No surprises with callups for Blue Jays

No surprises with callups for Jays

TORONTO -- There won't be a lot of surprises in store for the Blue Jays come Tuesday, when Major League rosters expand.

Last season, Travis Snider was brought up from Triple-A Syracuse for his first taste of the big leagues -- though he was not technically a September callup, as Snider made his debut with the Jays on Aug. 29, 2008. With the Jays virtually eliminated from the playoff race in late August, they got a glimpse of their top prospect down the stretch.

That won't be the case this year, according to general manager J.P. Ricciardi. The Blue Jays will be calling on players with Major League experience to help out down the stretch, rather than untested prospects such as catcher J.P. Arencibia.

"I think most of the guys we'll bring up, you've seen before -- not a lot of secrets," Ricciardi said. "I don't think we're going to be bringing up anybody that's new to the big leagues. I think just guys to help us get through the month with some extra players."

Ricciardi said a combination of factors, such as recent performance, would determine who gets the nod.

"The most important thing is to get the depth there," Ricciardi said.

While the GM would not name specific players expected to be called up, the roster expansion could allow the Jays to fill needs in a number of areas.

"Right now, we could probably use an extra infielder, use an extra outfielder," Blue Jays manager Cito Gaston said. "We're probably going to have to have a couple of more arms or so -- maybe more, I'm not sure. An extra catcher, and who knows what else. But that's what I want to have right now."

As far as pitchers with Major League experience, the Jays have a lot of options on their 40-man roster. Left-hander David Purcey was in the Jays' rotation on Opening Day, but he was sent to Triple-A Las Vegas after struggling in five starts -- particularly with his command -- posting an ERA of 7.01. In 22 games for Las Vegas since then, he has gone 7-6 with a 4.82 ERA and 100 strikeouts.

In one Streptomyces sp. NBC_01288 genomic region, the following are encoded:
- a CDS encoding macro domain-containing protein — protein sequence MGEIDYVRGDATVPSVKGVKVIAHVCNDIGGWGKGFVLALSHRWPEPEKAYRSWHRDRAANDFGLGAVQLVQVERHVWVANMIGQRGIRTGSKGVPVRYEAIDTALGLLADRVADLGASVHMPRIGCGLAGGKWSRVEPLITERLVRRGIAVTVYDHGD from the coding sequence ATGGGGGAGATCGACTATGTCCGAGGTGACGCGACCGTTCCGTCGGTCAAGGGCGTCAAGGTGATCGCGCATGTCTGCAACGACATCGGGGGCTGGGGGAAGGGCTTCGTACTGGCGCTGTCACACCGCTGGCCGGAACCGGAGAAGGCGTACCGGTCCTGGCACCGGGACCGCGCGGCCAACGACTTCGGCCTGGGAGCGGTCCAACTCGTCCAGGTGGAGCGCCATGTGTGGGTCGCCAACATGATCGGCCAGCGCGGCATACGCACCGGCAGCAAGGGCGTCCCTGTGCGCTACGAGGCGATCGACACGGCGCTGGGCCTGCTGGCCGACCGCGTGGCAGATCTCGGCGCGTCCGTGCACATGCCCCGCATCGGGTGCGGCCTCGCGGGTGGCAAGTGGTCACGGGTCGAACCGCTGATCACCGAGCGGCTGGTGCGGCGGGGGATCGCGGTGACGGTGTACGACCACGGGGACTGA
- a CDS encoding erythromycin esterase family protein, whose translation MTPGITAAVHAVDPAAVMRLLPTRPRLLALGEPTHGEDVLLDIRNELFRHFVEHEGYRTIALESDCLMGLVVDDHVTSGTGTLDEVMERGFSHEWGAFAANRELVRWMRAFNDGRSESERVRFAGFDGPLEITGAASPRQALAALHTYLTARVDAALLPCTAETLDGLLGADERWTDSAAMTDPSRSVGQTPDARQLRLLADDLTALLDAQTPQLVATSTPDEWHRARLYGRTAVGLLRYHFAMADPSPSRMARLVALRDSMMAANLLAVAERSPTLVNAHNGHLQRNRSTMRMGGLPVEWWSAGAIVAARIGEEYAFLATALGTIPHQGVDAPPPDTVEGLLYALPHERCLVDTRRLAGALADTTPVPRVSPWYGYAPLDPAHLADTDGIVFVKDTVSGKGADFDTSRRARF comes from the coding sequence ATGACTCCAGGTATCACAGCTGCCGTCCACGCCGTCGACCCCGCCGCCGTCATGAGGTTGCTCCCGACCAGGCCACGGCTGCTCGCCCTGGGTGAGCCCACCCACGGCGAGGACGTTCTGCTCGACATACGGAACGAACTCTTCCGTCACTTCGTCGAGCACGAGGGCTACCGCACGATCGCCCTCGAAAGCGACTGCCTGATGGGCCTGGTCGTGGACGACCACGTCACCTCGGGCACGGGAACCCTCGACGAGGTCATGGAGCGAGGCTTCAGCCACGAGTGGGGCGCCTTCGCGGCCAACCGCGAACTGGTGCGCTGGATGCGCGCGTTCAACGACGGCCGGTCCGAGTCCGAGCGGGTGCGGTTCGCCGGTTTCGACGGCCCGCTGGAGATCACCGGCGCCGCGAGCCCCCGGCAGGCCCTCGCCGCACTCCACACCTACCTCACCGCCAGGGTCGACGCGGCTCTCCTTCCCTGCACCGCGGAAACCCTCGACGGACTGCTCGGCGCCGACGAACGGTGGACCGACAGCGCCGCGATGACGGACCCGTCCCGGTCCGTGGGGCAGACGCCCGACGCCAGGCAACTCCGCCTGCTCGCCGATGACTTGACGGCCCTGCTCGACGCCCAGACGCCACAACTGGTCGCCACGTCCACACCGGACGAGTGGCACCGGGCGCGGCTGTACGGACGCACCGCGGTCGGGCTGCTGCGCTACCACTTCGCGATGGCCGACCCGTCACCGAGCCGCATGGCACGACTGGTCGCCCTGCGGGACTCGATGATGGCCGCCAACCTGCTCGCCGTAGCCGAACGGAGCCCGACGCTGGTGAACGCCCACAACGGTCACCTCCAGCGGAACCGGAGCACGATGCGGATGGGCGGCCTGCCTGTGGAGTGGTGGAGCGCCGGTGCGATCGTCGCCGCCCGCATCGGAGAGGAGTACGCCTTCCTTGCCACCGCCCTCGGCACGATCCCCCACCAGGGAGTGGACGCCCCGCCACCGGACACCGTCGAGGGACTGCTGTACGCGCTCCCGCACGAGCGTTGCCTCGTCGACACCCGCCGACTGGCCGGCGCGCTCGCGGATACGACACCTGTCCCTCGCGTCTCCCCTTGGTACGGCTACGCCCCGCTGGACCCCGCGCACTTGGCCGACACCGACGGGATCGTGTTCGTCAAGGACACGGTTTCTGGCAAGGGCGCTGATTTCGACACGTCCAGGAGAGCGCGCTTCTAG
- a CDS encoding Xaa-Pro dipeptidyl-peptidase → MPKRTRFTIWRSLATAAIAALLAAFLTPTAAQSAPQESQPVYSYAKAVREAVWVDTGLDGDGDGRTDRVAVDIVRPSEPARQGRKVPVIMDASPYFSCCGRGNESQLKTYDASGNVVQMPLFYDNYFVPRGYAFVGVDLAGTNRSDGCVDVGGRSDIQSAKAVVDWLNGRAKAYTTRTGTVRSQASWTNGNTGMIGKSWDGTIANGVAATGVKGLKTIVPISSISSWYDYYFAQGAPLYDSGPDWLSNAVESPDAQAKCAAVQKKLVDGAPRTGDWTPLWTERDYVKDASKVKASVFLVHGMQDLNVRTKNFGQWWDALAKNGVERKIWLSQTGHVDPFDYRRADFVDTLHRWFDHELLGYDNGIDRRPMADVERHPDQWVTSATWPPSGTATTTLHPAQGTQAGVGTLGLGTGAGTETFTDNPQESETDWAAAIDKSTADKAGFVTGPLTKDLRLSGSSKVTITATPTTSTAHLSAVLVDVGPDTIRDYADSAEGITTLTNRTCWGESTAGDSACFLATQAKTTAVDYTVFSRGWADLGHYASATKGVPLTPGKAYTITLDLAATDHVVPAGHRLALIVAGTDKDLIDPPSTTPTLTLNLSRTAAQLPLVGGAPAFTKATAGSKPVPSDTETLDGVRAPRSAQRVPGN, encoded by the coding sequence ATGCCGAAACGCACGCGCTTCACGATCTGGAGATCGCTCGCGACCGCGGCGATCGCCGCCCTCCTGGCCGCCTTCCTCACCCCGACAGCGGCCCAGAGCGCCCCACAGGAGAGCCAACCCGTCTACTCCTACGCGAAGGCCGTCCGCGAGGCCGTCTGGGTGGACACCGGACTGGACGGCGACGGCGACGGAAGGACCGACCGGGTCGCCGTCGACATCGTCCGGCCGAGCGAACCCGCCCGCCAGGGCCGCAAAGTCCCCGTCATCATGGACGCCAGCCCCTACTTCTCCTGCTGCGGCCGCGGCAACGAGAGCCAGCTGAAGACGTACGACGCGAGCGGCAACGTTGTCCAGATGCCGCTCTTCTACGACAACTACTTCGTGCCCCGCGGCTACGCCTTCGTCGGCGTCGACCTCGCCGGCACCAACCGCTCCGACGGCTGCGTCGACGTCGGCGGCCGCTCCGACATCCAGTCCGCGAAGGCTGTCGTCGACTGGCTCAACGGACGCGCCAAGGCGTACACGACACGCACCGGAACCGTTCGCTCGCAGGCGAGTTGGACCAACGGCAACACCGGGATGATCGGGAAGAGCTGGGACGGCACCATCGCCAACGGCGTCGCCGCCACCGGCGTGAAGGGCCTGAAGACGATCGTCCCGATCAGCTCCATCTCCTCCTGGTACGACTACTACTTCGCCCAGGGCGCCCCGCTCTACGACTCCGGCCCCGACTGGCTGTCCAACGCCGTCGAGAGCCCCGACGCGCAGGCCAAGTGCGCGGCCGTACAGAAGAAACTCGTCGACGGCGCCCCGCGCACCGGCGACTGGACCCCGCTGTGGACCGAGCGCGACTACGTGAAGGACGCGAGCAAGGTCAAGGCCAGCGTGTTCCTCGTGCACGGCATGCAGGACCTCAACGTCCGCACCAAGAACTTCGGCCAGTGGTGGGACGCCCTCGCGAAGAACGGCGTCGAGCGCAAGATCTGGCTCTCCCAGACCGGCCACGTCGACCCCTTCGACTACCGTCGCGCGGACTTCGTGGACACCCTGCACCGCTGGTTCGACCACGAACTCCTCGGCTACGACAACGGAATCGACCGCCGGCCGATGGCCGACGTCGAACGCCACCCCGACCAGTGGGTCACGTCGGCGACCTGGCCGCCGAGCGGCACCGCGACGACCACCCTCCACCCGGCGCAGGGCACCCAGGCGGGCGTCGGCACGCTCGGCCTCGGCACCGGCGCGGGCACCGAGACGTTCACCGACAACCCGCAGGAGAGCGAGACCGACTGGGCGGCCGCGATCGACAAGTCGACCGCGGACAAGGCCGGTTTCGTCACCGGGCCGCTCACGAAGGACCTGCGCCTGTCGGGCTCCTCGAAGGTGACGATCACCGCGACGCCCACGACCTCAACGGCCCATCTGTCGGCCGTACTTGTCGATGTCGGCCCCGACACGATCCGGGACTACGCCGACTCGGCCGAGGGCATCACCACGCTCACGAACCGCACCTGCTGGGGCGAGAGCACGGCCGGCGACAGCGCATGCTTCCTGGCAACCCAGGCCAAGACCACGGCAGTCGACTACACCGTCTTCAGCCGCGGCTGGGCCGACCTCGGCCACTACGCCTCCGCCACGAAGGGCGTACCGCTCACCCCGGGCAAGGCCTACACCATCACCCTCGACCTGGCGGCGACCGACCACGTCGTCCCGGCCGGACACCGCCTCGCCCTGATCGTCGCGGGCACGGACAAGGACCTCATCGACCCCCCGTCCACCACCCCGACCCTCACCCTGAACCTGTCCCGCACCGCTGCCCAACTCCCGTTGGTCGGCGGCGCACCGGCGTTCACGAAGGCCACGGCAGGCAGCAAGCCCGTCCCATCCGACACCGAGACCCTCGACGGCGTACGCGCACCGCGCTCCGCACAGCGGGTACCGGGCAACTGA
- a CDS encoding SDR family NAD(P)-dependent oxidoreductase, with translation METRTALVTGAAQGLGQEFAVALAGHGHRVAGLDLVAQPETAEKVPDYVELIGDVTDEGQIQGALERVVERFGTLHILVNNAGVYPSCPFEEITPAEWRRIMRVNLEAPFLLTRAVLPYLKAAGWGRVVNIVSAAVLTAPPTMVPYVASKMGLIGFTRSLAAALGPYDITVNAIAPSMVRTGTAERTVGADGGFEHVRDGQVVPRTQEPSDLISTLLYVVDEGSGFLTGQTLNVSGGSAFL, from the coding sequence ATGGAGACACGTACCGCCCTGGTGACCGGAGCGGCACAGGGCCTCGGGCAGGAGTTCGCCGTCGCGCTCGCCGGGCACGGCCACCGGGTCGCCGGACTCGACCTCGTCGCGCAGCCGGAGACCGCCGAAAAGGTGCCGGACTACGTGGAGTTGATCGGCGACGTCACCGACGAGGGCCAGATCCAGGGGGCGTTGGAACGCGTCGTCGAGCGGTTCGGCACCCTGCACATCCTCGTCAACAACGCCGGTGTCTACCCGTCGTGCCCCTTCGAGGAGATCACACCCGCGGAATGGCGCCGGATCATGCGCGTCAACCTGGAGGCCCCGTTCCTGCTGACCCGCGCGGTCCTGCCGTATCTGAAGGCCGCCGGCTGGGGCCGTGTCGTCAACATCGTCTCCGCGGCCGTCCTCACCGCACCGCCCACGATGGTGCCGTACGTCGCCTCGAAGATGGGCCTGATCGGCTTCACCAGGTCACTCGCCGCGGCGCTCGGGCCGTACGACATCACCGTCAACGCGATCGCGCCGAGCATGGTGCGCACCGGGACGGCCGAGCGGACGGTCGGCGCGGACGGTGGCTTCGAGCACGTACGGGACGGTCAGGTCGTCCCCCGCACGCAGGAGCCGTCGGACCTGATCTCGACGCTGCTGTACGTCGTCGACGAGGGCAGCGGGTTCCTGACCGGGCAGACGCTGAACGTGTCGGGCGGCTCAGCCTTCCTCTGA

Bryan Burres, who is not on the 40-man roster, made two starts for the Jays, lasting only 6 1/3 innings and giving up 10 runs in the two games. He is 6-7 with a 4.76 ERA in 19 games -- 17 starts -- for Triple-A Las Vegas.

Right-hander Robert Ray and left-hander Brad Mills have also made stars in the Majors this year, but are injured.

Right-handers Jeremy Accardo, Dirk Hayhurst, Brian Wolfe and Bryan Bullington -- who is not on the 40-man roster, and is currently on the seven-day disabled list -- and lefty Bill Murphy have also pitched for the Jays out of the bullpen this year.

As for position players, the only player on the 40-man roster who has spent time in the Majors this season and is not on the DL is utility man Joe Inglett. To add other players, the Jays would have to purchase their contracts and make room on the 40-man roster.

Inglett, 31, batted .246 in 29 games for the Jays this year, spread over two stints in the big leagues. The versatile Inglett can play both the infield and the outfield, and he spent seven games at third base last year, which could come in handy considering third baseman Edwin Encarnacion is sidelined with a hamstring injury.

When Encarnacion was placed on the 15-day disabled list, left-hander Scott Downs was activated, taking Encarnacion's spot on the active roster, and the Jays have not added another position player since then.

Other than Inglett, the only position player currently in the Jays' Minor League system who has even gotten close to the Majors this year is Kyle Phillips. When catcher Rod Barajas was expected to go on the DL with a hamstring injury, Toronto was set to call up Phillips, but the following morning, Barajas was healthy enough to stay on the active roster and the club canceled the transaction.

Phillips, 25, has split time catching and playing third base this season, batting .293 with nine home runs and 26 RBIs between Double-A New Hampshire and Triple-A Las Vegas.

Ricciardi said the club would likely call up "a couple" of players on Tuesday, and bring up the rest of their September callups on Sept. 8 -- the day after the Minor League season ends.

Erika Gilbert is an associate reporter for MLB.com. This story was not subject to the approval of Major League Baseball or its clubs.